Kaweah Health’s Mental Health Hospital will add a fourth ward to provide psychiatric services to children and adolescents under the age of 18.
The new 22-bed wing will serve up to 684 young people in its first year, scheduled for 2025.
Kaweah Health Chief Executive Officer Gary Herbst said: “The Valley has very few adolescent psychiatric hospitalizations, so it’s great to be able to do this for our community.”
The mental health hospital at 1100 S. Akers St. allocates 14 beds for teenagers and 8 beds for children, regardless of insurance or financial situation. This means that you will not be denied mental health services.
They work with psychiatrists, licensed therapists, registered nurses and psychiatric technicians to provide health education and other mental health services such as therapy and psychosocial assessments.
The new wing will be funded by an $8.5 million grant from the Health Care Services Division’s Behavioral Health Continuity Infrastructure Program. According to Kaweah Health officials, 20 percent of her children in Tulare County experience a mental health crisis each year, and one in three does not receive care or mental health services.
“Children’s mental health services are sorely needed in Silicon Valley. Now we can provide these services in our own backyard,” says Child and Adolescent Psychiatry. said Cory D. Jaques, M.D., program director of Kaweah Health’s Child and Adolescent Psychiatry Fellowship.
Due to high demand for mental health services, Wing will first provide priority access to children in Tulare County. Kaweah Health has contracted with Tulare County Mental Health Services to accept children and adolescents.
Natalie Bolin, deputy director of mental health for Tulare County’s Health and Social Services Authority (HHSA), said she was thrilled about the new partnership with Kaweah Health.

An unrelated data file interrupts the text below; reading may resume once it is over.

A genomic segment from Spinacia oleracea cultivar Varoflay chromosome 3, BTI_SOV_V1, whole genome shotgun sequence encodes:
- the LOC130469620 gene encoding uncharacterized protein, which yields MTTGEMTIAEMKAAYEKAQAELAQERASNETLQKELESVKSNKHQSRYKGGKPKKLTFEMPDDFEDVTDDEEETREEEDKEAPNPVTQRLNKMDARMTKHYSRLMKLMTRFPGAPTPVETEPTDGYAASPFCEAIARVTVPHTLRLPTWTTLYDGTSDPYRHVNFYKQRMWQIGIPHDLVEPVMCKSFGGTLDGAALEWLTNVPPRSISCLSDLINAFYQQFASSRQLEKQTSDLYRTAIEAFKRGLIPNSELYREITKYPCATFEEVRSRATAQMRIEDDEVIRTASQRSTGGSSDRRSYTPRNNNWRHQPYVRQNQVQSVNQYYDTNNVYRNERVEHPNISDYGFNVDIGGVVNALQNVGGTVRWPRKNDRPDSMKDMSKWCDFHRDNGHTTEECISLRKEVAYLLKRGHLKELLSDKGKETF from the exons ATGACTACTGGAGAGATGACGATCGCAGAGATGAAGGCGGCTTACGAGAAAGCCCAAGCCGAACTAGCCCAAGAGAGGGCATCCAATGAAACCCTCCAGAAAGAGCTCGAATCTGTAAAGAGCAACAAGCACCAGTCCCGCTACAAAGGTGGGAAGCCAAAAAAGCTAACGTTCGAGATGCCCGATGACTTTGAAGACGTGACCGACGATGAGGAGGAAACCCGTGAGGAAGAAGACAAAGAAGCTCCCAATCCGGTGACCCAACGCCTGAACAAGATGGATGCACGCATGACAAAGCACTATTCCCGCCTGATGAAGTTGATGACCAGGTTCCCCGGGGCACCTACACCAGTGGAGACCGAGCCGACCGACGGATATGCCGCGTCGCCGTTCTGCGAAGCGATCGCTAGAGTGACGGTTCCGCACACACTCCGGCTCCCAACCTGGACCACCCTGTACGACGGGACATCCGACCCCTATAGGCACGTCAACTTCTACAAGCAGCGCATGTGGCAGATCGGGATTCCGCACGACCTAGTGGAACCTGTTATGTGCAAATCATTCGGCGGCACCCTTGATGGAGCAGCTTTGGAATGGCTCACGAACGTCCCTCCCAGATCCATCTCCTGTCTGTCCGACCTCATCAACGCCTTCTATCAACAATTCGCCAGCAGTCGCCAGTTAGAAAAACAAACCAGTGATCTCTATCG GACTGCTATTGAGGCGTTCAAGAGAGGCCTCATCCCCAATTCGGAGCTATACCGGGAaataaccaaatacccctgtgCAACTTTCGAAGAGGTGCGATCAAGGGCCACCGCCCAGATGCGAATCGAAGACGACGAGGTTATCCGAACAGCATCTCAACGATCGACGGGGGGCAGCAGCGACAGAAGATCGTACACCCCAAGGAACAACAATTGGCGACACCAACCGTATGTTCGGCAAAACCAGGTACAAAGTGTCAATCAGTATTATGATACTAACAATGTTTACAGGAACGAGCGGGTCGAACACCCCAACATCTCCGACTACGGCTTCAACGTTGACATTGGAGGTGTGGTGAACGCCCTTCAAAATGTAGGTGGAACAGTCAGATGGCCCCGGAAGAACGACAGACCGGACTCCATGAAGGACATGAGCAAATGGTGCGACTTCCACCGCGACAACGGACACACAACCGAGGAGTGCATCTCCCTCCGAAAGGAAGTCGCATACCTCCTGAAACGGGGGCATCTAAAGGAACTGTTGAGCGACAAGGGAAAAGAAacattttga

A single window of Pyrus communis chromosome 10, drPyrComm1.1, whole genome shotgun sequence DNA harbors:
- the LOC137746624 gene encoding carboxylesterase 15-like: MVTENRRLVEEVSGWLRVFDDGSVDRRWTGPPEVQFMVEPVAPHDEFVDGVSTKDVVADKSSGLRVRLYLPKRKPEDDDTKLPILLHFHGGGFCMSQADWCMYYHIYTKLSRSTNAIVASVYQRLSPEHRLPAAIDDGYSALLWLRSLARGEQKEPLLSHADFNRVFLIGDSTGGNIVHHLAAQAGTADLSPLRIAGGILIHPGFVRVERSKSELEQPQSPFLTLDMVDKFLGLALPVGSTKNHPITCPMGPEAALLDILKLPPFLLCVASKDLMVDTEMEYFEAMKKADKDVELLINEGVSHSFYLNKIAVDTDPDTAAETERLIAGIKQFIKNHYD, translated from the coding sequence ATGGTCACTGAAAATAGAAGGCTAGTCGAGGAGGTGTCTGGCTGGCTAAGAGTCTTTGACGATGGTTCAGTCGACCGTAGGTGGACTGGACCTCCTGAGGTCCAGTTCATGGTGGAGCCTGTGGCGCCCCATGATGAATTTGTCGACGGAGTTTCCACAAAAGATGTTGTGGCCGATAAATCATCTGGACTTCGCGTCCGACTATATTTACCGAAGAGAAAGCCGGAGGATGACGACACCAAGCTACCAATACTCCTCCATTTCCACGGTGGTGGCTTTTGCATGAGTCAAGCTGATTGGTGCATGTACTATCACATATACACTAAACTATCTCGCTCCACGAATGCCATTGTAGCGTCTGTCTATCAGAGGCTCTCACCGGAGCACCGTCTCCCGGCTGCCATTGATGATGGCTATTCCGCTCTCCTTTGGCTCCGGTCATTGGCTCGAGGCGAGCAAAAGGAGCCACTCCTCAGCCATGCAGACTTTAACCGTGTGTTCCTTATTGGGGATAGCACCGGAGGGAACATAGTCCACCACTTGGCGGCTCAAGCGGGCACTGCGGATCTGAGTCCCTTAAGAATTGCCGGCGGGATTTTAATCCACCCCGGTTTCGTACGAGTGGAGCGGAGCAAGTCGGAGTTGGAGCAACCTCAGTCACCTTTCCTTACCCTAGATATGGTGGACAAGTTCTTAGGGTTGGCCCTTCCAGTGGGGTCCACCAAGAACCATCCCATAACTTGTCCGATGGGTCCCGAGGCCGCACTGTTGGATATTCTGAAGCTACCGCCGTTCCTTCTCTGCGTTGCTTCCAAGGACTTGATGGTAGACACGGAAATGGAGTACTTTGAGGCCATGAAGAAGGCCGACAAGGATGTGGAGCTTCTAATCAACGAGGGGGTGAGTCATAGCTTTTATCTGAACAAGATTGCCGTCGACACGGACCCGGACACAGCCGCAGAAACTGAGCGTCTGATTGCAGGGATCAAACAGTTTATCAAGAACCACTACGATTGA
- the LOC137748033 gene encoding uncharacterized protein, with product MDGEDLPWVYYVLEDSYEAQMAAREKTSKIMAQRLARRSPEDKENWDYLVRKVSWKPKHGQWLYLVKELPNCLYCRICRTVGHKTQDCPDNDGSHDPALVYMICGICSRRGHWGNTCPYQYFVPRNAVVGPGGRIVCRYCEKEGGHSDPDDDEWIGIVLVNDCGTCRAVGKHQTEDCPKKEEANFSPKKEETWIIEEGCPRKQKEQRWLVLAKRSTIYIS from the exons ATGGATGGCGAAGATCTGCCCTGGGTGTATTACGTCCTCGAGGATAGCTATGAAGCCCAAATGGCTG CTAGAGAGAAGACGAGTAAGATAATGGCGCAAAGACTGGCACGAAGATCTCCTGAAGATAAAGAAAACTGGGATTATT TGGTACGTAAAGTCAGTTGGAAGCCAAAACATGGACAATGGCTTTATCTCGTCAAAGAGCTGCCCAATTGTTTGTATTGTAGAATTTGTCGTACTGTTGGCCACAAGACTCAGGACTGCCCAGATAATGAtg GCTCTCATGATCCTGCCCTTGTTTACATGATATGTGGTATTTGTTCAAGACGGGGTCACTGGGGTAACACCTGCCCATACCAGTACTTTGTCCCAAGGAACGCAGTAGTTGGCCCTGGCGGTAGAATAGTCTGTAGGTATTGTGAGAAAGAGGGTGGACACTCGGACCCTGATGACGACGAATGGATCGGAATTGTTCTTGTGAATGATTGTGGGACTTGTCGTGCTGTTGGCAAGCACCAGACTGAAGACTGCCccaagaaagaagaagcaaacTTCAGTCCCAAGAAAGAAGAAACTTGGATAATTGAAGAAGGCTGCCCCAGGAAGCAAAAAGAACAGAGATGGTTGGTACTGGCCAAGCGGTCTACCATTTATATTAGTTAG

“We value our partnerships with Kaweah Health and all community service providers. “We are excited about the Stabilization Unit,” Bolin said.
This is the second grant Kaweah Health has received this year. HHSA and Kaweah Health announced earlier this year that he received a $4.9 million grant to support the Child and Adolescent Crisis Stabilization Unit (CSU) to open this summer in Visalia. The 12-bed, 24/7 CSU provides crisis intervention services for people 21 and under.
“Children in need of care are now being rushed to the emergency room when they are in crisis. It could be,” said Jaques. “These two projects will change the mental health of children here in Tulare County.”
Bolin said previously, due to lack of resources in the Valley, children have to seek services outside the county as well, but they are rarely accepted.
“The shortage of inpatient psychiatric beds for young people experiencing a psychiatric crisis can pose a danger to themselves and others and is a statewide crisis. If we need species care, we turn to mental hospitals statewide,” Bolin said. “But other counties are also trying to get the same beds, so it’s often difficult to get access in a timely manner.”
Kaweah Health currently offers adolescent care at clinics in Exeter, Lindsay, and Dinuba. Kaweah Health’s Mental Health Hospital also offers inpatient psychiatric services for adults.